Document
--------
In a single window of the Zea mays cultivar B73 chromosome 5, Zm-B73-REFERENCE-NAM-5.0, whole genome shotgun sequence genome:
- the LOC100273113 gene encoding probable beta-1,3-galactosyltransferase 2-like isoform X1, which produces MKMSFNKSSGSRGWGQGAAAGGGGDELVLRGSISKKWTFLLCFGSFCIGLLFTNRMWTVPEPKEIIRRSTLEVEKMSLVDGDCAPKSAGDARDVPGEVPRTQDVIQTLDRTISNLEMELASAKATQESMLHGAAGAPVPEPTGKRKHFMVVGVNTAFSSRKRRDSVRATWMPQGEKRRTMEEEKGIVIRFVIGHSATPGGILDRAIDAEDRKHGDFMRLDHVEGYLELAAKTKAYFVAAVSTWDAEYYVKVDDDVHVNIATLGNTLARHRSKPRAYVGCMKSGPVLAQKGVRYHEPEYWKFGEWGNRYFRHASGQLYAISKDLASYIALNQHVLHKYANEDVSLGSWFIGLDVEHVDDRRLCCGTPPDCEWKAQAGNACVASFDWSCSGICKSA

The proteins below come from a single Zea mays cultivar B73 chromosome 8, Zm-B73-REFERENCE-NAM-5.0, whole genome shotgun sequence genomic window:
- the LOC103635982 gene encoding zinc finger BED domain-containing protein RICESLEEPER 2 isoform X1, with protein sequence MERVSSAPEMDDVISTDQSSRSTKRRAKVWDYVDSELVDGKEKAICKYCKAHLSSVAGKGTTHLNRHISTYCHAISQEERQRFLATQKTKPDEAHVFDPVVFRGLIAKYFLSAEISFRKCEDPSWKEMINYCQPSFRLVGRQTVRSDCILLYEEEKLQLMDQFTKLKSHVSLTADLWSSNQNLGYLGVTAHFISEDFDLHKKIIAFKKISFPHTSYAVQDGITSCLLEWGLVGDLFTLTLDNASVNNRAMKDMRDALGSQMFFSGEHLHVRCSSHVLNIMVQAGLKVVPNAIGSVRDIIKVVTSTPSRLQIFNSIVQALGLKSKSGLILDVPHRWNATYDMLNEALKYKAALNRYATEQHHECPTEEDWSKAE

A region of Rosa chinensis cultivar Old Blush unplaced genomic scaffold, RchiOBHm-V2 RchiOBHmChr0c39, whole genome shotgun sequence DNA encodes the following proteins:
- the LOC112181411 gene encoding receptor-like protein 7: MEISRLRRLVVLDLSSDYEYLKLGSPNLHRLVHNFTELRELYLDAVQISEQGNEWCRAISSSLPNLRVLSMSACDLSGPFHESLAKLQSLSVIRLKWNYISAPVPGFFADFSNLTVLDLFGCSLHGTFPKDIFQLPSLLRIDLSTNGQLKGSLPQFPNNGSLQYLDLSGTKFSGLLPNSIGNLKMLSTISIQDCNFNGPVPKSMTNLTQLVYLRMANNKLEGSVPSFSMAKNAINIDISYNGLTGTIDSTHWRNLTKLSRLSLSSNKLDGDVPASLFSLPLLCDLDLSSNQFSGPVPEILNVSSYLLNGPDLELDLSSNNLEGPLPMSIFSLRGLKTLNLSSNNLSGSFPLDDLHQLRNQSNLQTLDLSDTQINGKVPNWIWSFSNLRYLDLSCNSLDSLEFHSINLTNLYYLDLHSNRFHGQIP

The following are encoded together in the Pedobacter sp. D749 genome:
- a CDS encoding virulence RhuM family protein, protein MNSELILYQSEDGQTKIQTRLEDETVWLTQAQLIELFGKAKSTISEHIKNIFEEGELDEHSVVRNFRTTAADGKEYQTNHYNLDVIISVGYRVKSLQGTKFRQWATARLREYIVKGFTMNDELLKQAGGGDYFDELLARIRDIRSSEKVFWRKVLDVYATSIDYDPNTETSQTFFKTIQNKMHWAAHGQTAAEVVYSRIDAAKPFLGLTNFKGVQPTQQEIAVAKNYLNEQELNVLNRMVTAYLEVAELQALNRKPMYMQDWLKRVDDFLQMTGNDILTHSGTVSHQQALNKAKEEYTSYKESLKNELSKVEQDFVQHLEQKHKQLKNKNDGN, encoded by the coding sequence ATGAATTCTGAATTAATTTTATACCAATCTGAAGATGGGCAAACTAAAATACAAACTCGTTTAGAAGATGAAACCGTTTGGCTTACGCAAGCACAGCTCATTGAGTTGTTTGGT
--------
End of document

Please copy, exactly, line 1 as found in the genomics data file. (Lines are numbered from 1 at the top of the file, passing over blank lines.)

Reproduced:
In a single window of the Zea mays cultivar B73 chromosome 5, Zm-B73-REFERENCE-NAM-5.0, whole genome shotgun sequence genome: